But tragically, when they attempted to take the escarpment on May 5, 1945, a full-on assault was waiting for them. Indeed, as the American troops came to the summit, they were immediately struck by the full force of the Japanese Army. Machine gun bullets rained down around them, while horrific traps caught the soldiers unawares.
Consequently, commanders soon ordered the beleaguered Americans to retreat, and many of the men slipped back down the cliff. Doss, however, could not leave his wounded comrades so easily. Instead, he remained on the cliff top, fully exposed to the enemy and without so much as a pistol at his side.
Slowly, then, Doss began retrieving the injured men from the battlefield. One by one, he dragged them away from the gunfire to the edge of the cliff. What’s more, he then loaded them onto a litter and sent them down on ropes to relative safety. Amazingly, Doss saved the lives of no fewer than 75 men in this manner.
And as if that wasn’t heroic enough, Doss’ bravery during the Battle of Okinawa didn’t end there. Eventually, the Allies succeeded in taking the Maeda Escarpment and began the bloody process of capturing the island. So, on May 21 Doss accompanied his comrades on a night attack.
Yet once again, he refused to seek cover. Instead, Doss stayed in the line of fire so that he could tend the wounded. Suddenly, a grenade exploded nearby, severely wounding Doss in the leg. Instead of risking another medic’s life by calling for aid, however, he treated his own wounds out on the battlefield.
What’s more, after holding on for five hours, Doss had time for one last heroic act. Indeed, when stretcher-bearers finally reached him, and after seeing another soldier with greater injuries than himself, Doss insisted that his rescuers attend to the other man first. While waiting for the stretcher-bearers to return, he was hit once again by enemy fire – this time, a bullet from an enemy sniper.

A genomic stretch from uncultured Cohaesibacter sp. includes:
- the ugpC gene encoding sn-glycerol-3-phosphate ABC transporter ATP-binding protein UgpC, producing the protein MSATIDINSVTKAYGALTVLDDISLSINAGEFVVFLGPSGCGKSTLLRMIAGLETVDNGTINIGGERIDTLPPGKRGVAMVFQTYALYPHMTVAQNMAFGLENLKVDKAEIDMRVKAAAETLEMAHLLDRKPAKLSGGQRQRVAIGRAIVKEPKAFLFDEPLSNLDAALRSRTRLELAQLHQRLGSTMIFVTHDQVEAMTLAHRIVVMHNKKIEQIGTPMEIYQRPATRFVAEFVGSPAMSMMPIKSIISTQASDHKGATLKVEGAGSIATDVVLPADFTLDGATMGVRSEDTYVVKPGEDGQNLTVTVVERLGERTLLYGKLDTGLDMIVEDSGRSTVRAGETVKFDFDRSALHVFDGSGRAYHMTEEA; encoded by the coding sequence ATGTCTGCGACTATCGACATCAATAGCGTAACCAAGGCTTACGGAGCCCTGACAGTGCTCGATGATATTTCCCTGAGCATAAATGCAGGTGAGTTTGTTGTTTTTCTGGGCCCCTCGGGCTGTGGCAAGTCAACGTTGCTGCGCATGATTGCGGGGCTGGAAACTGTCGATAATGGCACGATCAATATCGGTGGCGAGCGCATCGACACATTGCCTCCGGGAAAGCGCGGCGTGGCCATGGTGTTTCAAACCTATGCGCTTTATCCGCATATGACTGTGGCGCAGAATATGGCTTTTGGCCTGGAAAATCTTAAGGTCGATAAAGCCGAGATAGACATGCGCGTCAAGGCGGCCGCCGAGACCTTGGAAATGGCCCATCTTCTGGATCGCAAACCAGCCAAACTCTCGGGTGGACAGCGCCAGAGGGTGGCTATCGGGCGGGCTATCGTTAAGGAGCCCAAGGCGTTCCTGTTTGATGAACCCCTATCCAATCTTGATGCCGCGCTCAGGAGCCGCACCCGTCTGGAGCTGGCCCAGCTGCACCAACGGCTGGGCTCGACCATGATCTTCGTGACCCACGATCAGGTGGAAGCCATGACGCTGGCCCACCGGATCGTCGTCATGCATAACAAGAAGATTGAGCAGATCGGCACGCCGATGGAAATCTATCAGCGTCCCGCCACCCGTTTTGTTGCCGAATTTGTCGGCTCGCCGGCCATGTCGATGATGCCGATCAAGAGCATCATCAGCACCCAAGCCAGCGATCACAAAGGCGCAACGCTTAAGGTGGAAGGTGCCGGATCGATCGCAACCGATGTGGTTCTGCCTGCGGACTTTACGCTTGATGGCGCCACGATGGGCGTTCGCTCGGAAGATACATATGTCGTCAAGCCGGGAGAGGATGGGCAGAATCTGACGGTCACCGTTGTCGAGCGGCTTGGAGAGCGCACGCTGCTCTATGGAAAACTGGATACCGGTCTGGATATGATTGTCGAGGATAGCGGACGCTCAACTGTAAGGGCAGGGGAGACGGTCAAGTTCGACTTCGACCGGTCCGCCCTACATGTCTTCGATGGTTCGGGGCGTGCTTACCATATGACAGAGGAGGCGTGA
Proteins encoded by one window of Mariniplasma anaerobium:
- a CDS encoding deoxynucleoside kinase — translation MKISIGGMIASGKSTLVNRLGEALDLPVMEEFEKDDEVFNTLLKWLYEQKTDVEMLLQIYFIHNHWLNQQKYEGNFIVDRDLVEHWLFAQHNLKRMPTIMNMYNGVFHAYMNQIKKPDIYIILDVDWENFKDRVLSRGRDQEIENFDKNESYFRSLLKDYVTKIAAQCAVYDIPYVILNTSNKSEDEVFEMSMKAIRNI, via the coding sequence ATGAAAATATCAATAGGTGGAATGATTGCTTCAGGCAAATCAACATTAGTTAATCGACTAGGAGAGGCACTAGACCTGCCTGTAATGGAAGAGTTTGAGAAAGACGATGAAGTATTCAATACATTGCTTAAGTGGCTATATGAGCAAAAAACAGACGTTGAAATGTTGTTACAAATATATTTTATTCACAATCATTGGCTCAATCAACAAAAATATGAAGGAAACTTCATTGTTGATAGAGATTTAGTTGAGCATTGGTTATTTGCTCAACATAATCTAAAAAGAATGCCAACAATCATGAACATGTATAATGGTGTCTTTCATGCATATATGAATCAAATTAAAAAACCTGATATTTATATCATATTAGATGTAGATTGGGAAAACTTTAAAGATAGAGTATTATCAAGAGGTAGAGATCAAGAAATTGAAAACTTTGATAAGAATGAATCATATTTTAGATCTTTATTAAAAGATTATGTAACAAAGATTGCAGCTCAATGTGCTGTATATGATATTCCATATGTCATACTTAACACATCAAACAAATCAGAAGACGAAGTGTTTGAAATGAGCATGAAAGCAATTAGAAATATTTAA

But incredibly, Doss managed to crawl 900 feet across the battlefield to safety. And as a result of his injuries, Doss was finally evacuated by sea. Against all odds, he had survived the war. So, in recognition of his bravery, he was awarded the Medal of Honor – the exalted military award in the United States.
On October 12, 1945, Doss received his medal from President Harry S. Truman. He was the first conscientiously-motivated objector to ever be awarded the medal. What’s more, there have only been two other Medal of Honor recipients in that category to this day.
Doss’ time in the Pacific would return to haunt him, however, and he developed tuberculosis as a result of the conditions there. But despite the illness leaving him with just one functioning lung, he remained a fighter to the end. Doss finally died at the age of 87 and is interred at the National Cemetery in Chattanooga, Tennessee – a fitting end for one of history’s most inspiring heroes.